Customers buy our products and services to solve a problem they are having. Problems may be transactional such as getting from one location to another when a consumer buys a train ticket. Problems may be emotional such as making a maintenance manager anxious about their career prospects look good by innovatively reducing maintenance costs.
For our business to be successful, we have to know what problems to solve. We have to understand our customer needs, whether those customers are internal or external.
There are six basic types of customer need.
- InformationCustomers need information at all stages of their buying process from the moment they are stimulated to buy something until they have completed the purchase and are satisfied or are undergoing buyer’s remorse.
- ChoicesCustomers need choice whether it is in the range of products and services or in finding solutions to problems they are experiencing in dealing with us.
- ControlCustomers need to feel that they are controlling their buying process, not that we are controlling them through our sales process.
- FairnessCustomers want to get fair value and feel that they have been treated fairly relative to other customers.
- FriendlinessHumans want to be welcomed and to belong.
- EmpathyCustomers want us to prove we can “Walk in their shoes”.
Two ways of understanding customer needs are interviews and surveys.
Customer interviews about our service may be undertaken with or without completing a draft moments of truth mapping from our understanding of the customer’s key interactions with our organisation.
The advantage of completing a moment of truth map is that we can concentrate our questions on the moments of truth, getting greater detail.
The disadvantage is that we may condition our questions and the customer’s responses to only the moments we think are important.
There are five simple questions which will get us most of the information we want if we actively listen and use paraphrasing and summarising techniques. They are:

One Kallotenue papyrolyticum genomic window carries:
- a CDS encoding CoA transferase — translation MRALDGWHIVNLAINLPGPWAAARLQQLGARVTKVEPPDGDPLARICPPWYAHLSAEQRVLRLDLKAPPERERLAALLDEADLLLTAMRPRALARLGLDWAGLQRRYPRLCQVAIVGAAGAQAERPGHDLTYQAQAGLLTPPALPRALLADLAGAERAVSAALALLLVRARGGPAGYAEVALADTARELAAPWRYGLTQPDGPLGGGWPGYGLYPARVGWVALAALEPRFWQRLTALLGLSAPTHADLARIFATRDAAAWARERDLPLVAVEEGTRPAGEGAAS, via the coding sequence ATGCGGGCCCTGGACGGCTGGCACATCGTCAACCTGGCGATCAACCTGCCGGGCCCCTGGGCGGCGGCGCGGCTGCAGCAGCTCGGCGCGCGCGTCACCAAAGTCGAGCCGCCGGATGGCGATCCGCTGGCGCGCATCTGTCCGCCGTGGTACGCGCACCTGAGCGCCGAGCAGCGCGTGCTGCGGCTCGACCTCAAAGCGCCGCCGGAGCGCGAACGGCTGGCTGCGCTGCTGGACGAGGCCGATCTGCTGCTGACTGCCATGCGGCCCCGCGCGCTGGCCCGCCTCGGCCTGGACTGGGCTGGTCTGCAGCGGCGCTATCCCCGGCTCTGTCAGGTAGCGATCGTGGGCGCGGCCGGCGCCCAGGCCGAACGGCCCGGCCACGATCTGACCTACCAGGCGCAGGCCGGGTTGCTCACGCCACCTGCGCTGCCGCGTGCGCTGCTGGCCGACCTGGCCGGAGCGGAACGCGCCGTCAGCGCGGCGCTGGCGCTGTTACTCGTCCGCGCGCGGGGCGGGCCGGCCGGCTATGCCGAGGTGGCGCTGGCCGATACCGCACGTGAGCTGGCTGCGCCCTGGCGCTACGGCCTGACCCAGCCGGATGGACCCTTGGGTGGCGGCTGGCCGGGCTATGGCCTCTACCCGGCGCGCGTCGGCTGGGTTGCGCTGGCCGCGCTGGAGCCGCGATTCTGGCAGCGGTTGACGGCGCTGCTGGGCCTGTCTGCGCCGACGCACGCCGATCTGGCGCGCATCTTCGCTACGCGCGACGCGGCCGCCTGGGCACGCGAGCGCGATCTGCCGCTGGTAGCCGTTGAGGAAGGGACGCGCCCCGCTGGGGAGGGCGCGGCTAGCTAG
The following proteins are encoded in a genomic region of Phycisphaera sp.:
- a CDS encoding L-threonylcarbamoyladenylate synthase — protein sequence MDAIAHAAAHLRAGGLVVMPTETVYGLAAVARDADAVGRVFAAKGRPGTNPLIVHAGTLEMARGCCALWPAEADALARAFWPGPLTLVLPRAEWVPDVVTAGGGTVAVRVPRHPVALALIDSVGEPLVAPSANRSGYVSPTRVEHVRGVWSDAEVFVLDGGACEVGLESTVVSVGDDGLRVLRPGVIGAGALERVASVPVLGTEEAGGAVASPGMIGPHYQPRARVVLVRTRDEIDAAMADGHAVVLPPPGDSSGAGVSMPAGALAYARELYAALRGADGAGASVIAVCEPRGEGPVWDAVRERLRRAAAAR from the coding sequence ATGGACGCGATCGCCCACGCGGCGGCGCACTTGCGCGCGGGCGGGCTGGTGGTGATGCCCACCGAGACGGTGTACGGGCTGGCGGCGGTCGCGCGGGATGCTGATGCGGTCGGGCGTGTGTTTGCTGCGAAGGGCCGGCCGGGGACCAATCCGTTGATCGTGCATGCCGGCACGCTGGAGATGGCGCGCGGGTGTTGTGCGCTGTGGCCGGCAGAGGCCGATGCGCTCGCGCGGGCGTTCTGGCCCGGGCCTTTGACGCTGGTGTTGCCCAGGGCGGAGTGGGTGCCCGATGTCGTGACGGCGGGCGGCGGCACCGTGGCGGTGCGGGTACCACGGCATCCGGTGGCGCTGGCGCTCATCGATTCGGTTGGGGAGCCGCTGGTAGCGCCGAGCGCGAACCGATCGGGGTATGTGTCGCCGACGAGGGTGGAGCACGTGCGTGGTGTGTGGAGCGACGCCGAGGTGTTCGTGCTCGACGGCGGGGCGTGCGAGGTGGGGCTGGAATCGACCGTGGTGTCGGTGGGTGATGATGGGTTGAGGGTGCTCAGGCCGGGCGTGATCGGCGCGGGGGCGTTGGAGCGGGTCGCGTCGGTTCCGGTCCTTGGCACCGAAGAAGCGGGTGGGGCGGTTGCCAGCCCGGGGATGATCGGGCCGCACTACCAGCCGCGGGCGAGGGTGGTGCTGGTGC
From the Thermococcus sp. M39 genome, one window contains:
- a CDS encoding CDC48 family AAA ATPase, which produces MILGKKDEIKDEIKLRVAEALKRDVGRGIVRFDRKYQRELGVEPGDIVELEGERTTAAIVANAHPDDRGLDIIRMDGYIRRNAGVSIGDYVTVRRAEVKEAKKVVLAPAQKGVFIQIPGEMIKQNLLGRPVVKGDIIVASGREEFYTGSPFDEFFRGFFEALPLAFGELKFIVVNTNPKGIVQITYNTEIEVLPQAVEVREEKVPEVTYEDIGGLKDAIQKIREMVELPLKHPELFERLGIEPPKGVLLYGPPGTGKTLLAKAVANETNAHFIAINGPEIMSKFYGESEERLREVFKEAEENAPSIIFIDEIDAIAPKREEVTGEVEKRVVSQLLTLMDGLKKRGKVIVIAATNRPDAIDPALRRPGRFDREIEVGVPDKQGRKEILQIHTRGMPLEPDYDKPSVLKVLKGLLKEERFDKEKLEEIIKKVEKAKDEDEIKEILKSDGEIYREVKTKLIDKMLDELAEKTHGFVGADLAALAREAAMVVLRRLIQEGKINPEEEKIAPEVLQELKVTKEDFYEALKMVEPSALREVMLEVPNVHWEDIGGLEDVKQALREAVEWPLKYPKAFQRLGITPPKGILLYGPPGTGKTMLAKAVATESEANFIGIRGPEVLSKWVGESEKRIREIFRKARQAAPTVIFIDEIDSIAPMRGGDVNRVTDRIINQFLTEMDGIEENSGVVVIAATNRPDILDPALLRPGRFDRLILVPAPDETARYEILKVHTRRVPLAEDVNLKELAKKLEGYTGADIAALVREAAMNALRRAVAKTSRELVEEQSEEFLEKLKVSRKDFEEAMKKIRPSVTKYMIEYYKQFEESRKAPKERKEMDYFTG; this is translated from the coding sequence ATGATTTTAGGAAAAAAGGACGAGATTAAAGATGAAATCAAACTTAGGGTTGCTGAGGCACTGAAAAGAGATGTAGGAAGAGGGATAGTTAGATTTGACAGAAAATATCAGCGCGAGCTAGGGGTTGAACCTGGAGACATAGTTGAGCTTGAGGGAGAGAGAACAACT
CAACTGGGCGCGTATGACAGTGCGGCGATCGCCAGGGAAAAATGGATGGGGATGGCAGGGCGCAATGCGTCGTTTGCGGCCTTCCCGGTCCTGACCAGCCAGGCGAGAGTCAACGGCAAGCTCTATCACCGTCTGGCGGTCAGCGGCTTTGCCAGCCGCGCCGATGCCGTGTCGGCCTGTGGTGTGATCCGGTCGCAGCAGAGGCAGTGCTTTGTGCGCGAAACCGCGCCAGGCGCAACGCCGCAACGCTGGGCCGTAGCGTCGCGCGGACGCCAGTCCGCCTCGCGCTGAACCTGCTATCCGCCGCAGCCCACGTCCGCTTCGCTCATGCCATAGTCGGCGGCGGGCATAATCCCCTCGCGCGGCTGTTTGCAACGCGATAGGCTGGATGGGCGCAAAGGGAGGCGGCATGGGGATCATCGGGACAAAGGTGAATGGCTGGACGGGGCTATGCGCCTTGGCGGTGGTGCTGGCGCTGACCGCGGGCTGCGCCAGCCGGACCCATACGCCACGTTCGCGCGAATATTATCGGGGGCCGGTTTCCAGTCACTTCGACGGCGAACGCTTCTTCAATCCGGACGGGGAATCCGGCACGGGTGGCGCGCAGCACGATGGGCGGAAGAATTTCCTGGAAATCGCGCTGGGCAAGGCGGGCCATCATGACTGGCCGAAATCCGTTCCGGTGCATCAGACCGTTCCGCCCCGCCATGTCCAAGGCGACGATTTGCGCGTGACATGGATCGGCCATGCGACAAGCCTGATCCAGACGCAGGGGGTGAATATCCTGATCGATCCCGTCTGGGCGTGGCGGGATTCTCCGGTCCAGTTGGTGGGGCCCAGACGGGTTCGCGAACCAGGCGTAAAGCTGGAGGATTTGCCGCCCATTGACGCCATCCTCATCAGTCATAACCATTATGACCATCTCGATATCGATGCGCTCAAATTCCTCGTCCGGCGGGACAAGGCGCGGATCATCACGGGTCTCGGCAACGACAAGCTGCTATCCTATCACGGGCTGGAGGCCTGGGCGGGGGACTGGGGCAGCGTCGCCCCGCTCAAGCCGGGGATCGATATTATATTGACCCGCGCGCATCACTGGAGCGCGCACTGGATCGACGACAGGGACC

- “Take me through a typical interaction with our organisation. From how you first ever thought about contacting us until you paid the bill”
- What were the most important elements of those interactions to you?”
- “What did we do well?”
- “What frustrated you? What was it about the interaction that frustrated you?”
- “What would you have done differently if you were us to make you feel we delivered excellent service?”
Customer interviews give good quality qualitative data. Take care however, of acting on a “sample of one” even if you are determining what is important to a large business-to-business customer. You must interview as many people as you can to get as wide a sample of interactions as you can.
Customer surveys are useful in determining customer needs and can be delivered in person, by telephone, by email or over the web or a combination of these methods.
There are pros and cons about using customer surveys to understand customer needs which you should be aware of.
- Relatively cheap, especially web based.
- Easily provides quantitative data
- Can present a useful trend line to management.
- Sampling Bias and Errors
- Populations being tested do not represent the population
- Response Bias
- Survey sample is vastly different than the actual population
- Problems of Motivation:
- Highly satisfied customers are much more likely to respond to survey requests than merely neutral or even dissatisfied customers.
- Wording and Execution Biases
- Questions may bias the results.
- Rigged Processes
- Employees often skew their own survey results.
- Pressure to Produce Good Results:
- High motivation for customer loyalty leads to high motivation to produce positive survey results.
- Wrong Conclusions:
- Surveys measure what people say, not what they do
- Meaningless Data:
- Questions may be important from a management standpoint but are not with customers